If you weren’t sure about this before now, I’m quite pleased to break it to you…. Netflix knows when you share your passwords with friends and family, and it is working tirelessly to ensure things don’t remain the same. How so? Netflix recognizes that password-sharing is impacting its revenue, and thus its ability to invest in original content that attracts subscribers.
In a new blog post recently published by Netflix titled “Paying to Share Netflix Outside Your Household,” the company reveals that it will begin testing two new features in Chile, Costa Rica, and Peru designed to curb the trend of sharing accounts. Netflix said it won’t ban password sharing, but those who do it will have to pay strongly pointing out that accounts are intended to be used between households.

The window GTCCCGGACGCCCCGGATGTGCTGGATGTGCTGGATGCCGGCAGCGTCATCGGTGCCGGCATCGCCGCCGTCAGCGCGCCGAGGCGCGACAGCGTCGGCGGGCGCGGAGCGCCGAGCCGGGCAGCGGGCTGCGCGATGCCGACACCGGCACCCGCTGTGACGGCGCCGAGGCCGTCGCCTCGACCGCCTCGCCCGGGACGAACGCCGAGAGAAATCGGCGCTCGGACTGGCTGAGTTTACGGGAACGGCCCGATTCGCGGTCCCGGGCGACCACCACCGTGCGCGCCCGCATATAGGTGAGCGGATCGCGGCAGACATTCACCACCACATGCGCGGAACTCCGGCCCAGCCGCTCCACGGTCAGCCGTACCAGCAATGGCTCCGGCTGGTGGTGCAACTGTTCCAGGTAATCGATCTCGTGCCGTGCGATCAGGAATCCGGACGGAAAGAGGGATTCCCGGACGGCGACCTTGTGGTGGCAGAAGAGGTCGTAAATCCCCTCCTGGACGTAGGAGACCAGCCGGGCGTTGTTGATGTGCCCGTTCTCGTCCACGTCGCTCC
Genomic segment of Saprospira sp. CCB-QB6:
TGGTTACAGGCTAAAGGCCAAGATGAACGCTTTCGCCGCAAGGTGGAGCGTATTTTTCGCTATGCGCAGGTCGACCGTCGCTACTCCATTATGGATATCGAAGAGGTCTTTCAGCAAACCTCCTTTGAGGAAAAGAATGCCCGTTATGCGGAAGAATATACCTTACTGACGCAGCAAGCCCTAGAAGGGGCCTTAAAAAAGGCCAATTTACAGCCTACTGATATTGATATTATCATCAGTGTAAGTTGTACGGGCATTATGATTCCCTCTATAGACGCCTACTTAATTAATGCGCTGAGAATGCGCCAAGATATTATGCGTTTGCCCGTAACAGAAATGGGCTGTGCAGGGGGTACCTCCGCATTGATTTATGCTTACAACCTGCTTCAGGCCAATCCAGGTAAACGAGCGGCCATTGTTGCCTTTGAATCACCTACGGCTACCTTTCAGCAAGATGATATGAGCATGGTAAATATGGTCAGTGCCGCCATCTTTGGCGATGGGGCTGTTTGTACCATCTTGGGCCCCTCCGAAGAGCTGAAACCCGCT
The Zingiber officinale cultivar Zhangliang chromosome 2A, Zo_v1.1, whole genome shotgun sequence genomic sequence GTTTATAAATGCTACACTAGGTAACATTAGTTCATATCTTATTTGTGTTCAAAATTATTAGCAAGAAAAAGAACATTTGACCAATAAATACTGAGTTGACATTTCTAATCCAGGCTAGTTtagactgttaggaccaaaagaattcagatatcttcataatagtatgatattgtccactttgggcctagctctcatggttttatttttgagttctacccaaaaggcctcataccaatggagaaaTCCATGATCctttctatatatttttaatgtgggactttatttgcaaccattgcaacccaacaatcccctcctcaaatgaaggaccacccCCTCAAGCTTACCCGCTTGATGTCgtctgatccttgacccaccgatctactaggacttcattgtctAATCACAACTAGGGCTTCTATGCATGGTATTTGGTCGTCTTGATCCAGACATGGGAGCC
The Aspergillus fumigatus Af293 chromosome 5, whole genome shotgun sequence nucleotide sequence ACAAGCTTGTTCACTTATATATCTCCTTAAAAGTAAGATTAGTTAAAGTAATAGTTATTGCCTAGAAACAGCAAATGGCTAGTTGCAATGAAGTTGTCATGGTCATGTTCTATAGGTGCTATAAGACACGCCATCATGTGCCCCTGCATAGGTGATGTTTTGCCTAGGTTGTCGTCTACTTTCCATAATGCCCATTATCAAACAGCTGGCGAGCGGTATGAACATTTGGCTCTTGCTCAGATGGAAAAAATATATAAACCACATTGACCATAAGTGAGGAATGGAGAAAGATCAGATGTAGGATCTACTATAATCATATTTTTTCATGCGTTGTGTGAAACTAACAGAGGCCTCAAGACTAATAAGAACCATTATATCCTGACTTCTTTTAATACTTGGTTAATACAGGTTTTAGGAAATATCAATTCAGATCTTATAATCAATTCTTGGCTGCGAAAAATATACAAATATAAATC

The company also confirmed that it will wait to see how the test run goes in these three countries, and if the change would raise its revenue and/or subscriber count before making any changes to other markets. Up until now, Netflix has never really enforced password-sharing, besides its Terms and Conditions updated on November 2, 2021, Article 4.2 which states that ‘The Netflix service and any content accessed through our service are for your personal and non-commercial use only and may not be shared with individuals beyond your household.’
This isn’t the first time Netflix is trying out methods to get people to pay for their own accounts. In March 2021, it began testing two-step verification, in which after logging in, users would have to input a code that would be sent to the phone or email of the account owner. Netflix also raised its prices in the States recently, too. Fingers are crossed and seatbelts tightened; let’s see how Netflix intends to not mind its business, or is it the other way round.